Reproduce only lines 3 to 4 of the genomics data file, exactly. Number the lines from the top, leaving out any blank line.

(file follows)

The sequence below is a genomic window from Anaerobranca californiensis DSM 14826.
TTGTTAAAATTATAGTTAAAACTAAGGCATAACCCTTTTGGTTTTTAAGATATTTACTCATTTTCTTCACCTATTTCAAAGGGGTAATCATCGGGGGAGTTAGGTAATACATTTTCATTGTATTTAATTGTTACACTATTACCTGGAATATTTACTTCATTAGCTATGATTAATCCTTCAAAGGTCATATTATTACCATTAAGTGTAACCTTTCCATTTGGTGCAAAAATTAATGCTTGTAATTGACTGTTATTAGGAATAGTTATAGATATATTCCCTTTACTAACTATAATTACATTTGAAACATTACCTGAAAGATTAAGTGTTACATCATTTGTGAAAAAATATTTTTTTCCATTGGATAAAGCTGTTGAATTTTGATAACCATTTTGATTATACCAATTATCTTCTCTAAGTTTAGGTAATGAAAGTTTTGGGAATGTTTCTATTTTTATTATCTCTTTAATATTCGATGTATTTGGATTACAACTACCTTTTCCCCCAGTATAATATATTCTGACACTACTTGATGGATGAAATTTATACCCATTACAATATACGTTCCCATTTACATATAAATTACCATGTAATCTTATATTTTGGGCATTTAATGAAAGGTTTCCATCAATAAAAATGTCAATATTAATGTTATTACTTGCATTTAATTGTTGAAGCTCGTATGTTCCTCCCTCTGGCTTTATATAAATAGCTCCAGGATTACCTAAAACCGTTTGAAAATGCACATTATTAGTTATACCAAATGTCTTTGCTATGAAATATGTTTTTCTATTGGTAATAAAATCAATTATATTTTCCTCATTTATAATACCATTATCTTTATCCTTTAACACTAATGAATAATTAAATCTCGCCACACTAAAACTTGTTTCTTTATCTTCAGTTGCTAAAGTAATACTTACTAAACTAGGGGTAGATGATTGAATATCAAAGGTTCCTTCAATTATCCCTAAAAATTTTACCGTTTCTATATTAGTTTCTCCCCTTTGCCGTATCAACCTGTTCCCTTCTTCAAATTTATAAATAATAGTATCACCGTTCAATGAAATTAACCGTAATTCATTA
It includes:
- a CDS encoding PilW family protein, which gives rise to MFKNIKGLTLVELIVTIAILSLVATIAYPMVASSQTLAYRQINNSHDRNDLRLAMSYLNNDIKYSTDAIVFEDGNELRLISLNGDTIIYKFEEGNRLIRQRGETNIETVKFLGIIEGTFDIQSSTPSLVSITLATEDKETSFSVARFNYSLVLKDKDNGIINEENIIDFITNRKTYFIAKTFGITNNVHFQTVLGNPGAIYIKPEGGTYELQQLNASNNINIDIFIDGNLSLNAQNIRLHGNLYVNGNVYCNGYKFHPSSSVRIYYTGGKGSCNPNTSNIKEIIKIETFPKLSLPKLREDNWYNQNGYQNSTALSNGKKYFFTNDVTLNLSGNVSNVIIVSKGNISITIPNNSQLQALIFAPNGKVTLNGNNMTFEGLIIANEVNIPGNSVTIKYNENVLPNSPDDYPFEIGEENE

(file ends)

It includes:
- a CDS encoding PilW family protein, which gives rise to MFKNIKGLTLVELIVTIAILSLVATIAYPMVASSQTLAYRQINNSHDRNDLRLAMSYLNNDIKYSTDAIVFEDGNELRLISLNGDTIIYKFEEGNRLIRQRGETNIETVKFLGIIEGTFDIQSSTPSLVSITLATEDKETSFSVARFNYSLVLKDKDNGIINEENIIDFITNRKTYFIAKTFGITNNVHFQTVLGNPGAIYIKPEGGTYELQQLNASNNINIDIFIDGNLSLNAQNIRLHGNLYVNGNVYCNGYKFHPSSSVRIYYTGGKGSCNPNTSNIKEIIKIETFPKLSLPKLREDNWYNQNGYQNSTALSNGKKYFFTNDVTLNLSGNVSNVIIVSKGNISITIPNNSQLQALIFAPNGKVTLNGNNMTFEGLIIANEVNIPGNSVTIKYNENVLPNSPDDYPFEIGEENE